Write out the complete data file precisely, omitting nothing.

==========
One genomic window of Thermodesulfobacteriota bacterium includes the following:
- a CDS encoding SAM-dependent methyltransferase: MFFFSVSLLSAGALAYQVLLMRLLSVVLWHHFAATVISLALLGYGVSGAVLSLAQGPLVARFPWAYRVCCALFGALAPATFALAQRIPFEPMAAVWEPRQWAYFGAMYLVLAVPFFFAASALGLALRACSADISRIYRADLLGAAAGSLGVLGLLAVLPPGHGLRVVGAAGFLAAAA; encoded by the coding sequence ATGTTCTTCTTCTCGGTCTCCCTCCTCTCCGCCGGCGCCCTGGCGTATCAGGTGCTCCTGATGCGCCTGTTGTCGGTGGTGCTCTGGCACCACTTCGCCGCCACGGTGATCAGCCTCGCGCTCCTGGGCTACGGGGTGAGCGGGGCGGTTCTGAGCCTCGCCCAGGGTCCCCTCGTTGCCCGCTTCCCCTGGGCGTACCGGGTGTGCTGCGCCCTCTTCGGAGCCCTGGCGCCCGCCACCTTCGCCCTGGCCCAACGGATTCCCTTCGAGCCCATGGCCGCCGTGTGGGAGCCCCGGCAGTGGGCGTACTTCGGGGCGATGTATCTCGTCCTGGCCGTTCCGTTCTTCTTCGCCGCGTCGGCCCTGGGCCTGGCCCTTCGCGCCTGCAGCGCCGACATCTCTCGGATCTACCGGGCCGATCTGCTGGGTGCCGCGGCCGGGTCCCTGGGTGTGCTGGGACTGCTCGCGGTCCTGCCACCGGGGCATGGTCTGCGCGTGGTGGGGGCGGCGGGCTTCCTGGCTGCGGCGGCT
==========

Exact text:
One genomic window of Thermodesulfobacteriota bacterium includes the following:
- a CDS encoding SAM-dependent methyltransferase: MFFFSVSLLSAGALAYQVLLMRLLSVVLWHHFAATVISLALLGYGVSGAVLSLAQGPLVARFPWAYRVCCALFGALAPATFALAQRIPFEPMAAVWEPRQWAYFGAMYLVLAVPFFFAASALGLALRACSADISRIYRADLLGAAAGSLGVLGLLAVLPPGHGLRVVGAAGFLAAAA; encoded by the coding sequence ATGTTCTTCTTCTCGGTCTCCCTCCTCTCCGCCGGCGCCCTGGCGTATCAGGTGCTCCTGATGCGCCTGTTGTCGGTGGTGCTCTGGCACCACTTCGCCGCCACGGTGATCAGCCTCGCGCTCCTGGGCTACGGGGTGAGCGGGGCGGTTCTGAGCCTCGCCCAGGGTCCCCTCGTTGCCCGCTTCCCCTGGGCGTACCGGGTGTGCTGCGCCCTCTTCGGAGCCCTGGCGCCCGCCACCTTCGCCCTGGCCCAACGGATTCCCTTCGAGCCCATGGCCGCCGTGTGGGAGCCCCGGCAGTGGGCGTACTTCGGGGCGATGTATCTCGTCCTGGCCGTTCCGTTCTTCTTCGCCGCGTCGGCCCTGGGCCTGGCCCTTCGCGCCTGCAGCGCCGACATCTCTCGGATCTACCGGGCCGATCTGCTGGGTGCCGCGGCCGGGTCCCTGGGTGTGCTGGGACTGCTCGCGGTCCTGCCACCGGGGCATGGTCTGCGCGTGGTGGGGGCGGCGGGCTTCCTGGCTGCGGCGGCT